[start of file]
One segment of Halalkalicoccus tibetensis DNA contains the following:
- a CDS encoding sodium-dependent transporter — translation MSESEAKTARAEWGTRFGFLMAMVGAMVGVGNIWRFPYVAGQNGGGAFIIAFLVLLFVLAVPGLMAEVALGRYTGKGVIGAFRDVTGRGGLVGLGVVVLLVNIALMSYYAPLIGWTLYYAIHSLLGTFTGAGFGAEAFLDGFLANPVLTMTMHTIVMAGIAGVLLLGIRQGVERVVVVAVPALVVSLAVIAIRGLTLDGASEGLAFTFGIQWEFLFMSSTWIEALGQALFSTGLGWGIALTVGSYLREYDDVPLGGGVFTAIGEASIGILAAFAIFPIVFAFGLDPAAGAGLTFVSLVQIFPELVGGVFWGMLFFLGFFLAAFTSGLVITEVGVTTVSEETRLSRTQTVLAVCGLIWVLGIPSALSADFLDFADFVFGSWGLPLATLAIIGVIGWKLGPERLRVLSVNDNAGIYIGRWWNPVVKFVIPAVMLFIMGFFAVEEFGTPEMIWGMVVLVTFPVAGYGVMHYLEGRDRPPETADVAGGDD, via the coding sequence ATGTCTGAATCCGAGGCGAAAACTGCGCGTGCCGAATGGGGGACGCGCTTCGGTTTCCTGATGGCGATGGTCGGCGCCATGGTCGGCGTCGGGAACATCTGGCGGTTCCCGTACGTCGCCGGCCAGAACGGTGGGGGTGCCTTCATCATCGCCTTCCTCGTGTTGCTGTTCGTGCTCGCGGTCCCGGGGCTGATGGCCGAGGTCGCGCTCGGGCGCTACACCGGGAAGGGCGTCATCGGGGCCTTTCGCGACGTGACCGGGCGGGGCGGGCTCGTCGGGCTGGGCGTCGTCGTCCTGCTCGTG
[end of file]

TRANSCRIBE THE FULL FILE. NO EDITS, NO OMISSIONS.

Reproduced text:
One segment of Halalkalicoccus tibetensis DNA contains the following:
- a CDS encoding sodium-dependent transporter — translation MSESEAKTARAEWGTRFGFLMAMVGAMVGVGNIWRFPYVAGQNGGGAFIIAFLVLLFVLAVPGLMAEVALGRYTGKGVIGAFRDVTGRGGLVGLGVVVLLVNIALMSYYAPLIGWTLYYAIHSLLGTFTGAGFGAEAFLDGFLANPVLTMTMHTIVMAGIAGVLLLGIRQGVERVVVVAVPALVVSLAVIAIRGLTLDGASEGLAFTFGIQWEFLFMSSTWIEALGQALFSTGLGWGIALTVGSYLREYDDVPLGGGVFTAIGEASIGILAAFAIFPIVFAFGLDPAAGAGLTFVSLVQIFPELVGGVFWGMLFFLGFFLAAFTSGLVITEVGVTTVSEETRLSRTQTVLAVCGLIWVLGIPSALSADFLDFADFVFGSWGLPLATLAIIGVIGWKLGPERLRVLSVNDNAGIYIGRWWNPVVKFVIPAVMLFIMGFFAVEEFGTPEMIWGMVVLVTFPVAGYGVMHYLEGRDRPPETADVAGGDD, via the coding sequence ATGTCTGAATCCGAGGCGAAAACTGCGCGTGCCGAATGGGGGACGCGCTTCGGTTTCCTGATGGCGATGGTCGGCGCCATGGTCGGCGTCGGGAACATCTGGCGGTTCCCGTACGTCGCCGGCCAGAACGGTGGGGGTGCCTTCATCATCGCCTTCCTCGTGTTGCTGTTCGTGCTCGCGGTCCCGGGGCTGATGGCCGAGGTCGCGCTCGGGCGCTACACCGGGAAGGGCGTCATCGGGGCCTTTCGCGACGTGACCGGGCGGGGCGGGCTCGTCGGGCTGGGCGTCGTCGTCCTGCTCGTG